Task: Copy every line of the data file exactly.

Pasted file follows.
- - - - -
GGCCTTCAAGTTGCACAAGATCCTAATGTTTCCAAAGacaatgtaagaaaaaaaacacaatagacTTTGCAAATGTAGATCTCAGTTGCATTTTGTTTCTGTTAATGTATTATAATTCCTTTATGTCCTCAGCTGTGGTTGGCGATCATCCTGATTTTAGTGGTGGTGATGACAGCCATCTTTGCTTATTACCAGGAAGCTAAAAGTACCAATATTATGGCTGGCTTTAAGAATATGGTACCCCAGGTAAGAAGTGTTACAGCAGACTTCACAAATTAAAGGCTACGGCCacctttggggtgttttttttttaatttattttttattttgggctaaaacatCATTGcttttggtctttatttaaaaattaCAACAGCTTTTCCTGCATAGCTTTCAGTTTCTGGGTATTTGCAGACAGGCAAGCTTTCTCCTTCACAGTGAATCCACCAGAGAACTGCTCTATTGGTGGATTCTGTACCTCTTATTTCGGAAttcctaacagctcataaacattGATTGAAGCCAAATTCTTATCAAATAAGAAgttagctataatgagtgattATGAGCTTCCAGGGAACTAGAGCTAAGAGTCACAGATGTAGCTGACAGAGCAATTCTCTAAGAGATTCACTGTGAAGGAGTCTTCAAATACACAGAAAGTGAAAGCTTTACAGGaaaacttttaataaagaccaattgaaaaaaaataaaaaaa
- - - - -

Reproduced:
GGCCTTCAAGTTGCACAAGATCCTAATGTTTCCAAAGacaatgtaagaaaaaaaacacaatagacTTTGCAAATGTAGATCTCAGTTGCATTTTGTTTCTGTTAATGTATTATAATTCCTTTATGTCCTCAGCTGTGGTTGGCGATCATCCTGATTTTAGTGGTGGTGATGACAGCCATCTTTGCTTATTACCAGGAAGCTAAAAGTACCAATATTATGGCTGGCTTTAAGAATATGGTACCCCAGGTAAGAAGTGTTACAGCAGACTTCACAAATTAAAGGCTACGGCCacctttggggtgttttttttttaatttattttttattttgggctaaaacatCATTGcttttggtctttatttaaaaattaCAACAGCTTTTCCTGCATAGCTTTCAGTTTCTGGGTATTTGCAGACAGGCAAGCTTTCTCCTTCACAGTGAATCCACCAGAGAACTGCTCTATTGGTGGATTCTGTACCTCTTATTTCGGAAttcctaacagctcataaacattGATTGAAGCCAAATTCTTATCAAATAAGAAgttagctataatgagtgattATGAGCTTCCAGGGAACTAGAGCTAAGAGTCACAGATGTAGCTGACAGAGCAATTCTCTAAGAGATTCACTGTGAAGGAGTCTTCAAATACACAGAAAGTGAAAGCTTTACAGGaaaacttttaataaagaccaattgaaaaaaaataaaaaaa